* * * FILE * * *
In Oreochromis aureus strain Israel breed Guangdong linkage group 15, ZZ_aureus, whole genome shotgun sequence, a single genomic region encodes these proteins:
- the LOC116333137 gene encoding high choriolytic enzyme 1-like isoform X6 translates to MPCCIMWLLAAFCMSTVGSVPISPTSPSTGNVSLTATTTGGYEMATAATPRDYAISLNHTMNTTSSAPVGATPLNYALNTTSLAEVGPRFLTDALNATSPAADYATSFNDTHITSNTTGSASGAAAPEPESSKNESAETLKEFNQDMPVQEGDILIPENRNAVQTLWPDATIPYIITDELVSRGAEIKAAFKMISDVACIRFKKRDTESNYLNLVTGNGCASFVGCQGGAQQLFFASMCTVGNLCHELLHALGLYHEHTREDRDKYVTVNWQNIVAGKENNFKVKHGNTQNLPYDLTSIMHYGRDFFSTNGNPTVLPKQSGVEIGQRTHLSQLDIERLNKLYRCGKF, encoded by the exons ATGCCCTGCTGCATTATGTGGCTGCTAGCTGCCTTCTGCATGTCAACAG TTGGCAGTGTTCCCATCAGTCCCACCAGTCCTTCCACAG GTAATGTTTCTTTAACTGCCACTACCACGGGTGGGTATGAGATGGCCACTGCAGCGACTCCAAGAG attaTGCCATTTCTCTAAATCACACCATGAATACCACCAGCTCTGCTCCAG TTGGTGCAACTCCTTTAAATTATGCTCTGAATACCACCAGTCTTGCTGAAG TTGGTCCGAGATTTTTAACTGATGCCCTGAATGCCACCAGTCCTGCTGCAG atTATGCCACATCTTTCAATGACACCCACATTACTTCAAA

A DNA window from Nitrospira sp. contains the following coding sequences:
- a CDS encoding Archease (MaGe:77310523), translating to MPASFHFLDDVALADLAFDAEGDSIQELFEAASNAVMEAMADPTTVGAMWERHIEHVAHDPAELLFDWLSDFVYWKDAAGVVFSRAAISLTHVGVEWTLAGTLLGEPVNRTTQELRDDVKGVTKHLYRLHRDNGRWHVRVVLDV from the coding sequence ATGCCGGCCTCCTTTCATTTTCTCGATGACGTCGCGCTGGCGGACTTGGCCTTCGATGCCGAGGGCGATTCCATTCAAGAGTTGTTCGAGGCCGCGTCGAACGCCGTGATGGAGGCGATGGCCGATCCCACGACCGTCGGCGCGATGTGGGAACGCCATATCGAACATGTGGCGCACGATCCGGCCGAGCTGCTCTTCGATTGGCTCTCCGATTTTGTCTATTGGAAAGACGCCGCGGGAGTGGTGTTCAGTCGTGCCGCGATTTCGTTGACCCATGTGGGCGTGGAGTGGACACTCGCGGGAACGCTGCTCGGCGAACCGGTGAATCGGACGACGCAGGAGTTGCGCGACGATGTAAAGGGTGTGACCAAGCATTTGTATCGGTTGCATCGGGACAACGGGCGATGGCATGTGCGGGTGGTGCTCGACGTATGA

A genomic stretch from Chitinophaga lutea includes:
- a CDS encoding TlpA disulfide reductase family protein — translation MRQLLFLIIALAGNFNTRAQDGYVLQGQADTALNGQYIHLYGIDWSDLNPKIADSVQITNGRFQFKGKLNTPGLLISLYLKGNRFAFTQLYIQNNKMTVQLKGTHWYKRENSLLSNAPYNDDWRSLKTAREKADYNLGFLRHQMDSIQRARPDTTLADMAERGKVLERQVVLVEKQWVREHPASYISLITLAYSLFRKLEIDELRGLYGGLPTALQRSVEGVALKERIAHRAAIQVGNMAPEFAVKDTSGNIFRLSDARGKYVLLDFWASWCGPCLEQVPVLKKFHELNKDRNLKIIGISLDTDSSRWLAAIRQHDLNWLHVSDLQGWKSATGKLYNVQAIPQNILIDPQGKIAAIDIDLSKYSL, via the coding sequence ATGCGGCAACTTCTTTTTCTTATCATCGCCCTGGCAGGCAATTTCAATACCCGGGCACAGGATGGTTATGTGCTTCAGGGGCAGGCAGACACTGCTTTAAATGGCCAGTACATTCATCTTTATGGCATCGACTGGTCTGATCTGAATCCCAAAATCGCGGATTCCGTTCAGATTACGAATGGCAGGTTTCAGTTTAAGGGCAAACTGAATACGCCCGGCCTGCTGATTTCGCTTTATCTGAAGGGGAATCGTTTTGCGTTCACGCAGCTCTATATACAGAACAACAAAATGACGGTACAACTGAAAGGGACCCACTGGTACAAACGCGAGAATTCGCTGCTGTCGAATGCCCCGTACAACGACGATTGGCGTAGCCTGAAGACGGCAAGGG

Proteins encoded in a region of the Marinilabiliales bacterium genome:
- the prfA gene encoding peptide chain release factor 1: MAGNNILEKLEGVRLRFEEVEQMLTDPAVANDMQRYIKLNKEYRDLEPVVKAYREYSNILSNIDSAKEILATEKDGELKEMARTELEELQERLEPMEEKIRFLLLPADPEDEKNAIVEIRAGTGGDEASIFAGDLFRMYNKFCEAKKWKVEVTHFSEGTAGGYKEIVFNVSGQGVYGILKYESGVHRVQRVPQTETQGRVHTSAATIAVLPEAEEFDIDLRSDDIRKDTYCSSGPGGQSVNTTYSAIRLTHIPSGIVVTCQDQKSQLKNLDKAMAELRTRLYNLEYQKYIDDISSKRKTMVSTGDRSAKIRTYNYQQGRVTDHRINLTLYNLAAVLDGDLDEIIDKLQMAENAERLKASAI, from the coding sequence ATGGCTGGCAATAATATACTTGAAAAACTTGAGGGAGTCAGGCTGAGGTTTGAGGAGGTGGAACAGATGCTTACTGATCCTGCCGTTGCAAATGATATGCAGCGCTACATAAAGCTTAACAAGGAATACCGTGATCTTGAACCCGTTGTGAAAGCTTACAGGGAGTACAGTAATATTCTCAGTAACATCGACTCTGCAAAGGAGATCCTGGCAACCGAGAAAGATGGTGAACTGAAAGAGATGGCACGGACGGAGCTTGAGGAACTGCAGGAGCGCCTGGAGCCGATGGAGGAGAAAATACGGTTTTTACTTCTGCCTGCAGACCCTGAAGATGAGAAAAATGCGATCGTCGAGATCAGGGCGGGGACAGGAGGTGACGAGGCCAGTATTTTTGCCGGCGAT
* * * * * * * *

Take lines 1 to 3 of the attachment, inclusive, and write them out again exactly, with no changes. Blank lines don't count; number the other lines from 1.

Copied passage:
In Oreochromis aureus strain Israel breed Guangdong linkage group 15, ZZ_aureus, whole genome shotgun sequence, a single genomic region encodes these proteins:
- the LOC116333137 gene encoding high choriolytic enzyme 1-like isoform X6 translates to MPCCIMWLLAAFCMSTVGSVPISPTSPSTGNVSLTATTTGGYEMATAATPRDYAISLNHTMNTTSSAPVGATPLNYALNTTSLAEVGPRFLTDALNATSPAADYATSFNDTHITSNTTGSASGAAAPEPESSKNESAETLKEFNQDMPVQEGDILIPENRNAVQTLWPDATIPYIITDELVSRGAEIKAAFKMISDVACIRFKKRDTESNYLNLVTGNGCASFVGCQGGAQQLFFASMCTVGNLCHELLHALGLYHEHTREDRDKYVTVNWQNIVAGKENNFKVKHGNTQNLPYDLTSIMHYGRDFFSTNGNPTVLPKQSGVEIGQRTHLSQLDIERLNKLYRCGKF, encoded by the exons ATGCCCTGCTGCATTATGTGGCTGCTAGCTGCCTTCTGCATGTCAACAG TTGGCAGTGTTCCCATCAGTCCCACCAGTCCTTCCACAG GTAATGTTTCTTTAACTGCCACTACCACGGGTGGGTATGAGATGGCCACTGCAGCGACTCCAAGAG attaTGCCATTTCTCTAAATCACACCATGAATACCACCAGCTCTGCTCCAG TTGGTGCAACTCCTTTAAATTATGCTCTGAATACCACCAGTCTTGCTGAAG TTGGTCCGAGATTTTTAACTGATGCCCTGAATGCCACCAGTCCTGCTGCAG atTATGCCACATCTTTCAATGACACCCACATTACTTCAAA

A DNA window from Nitrospira sp. contains the following coding sequences: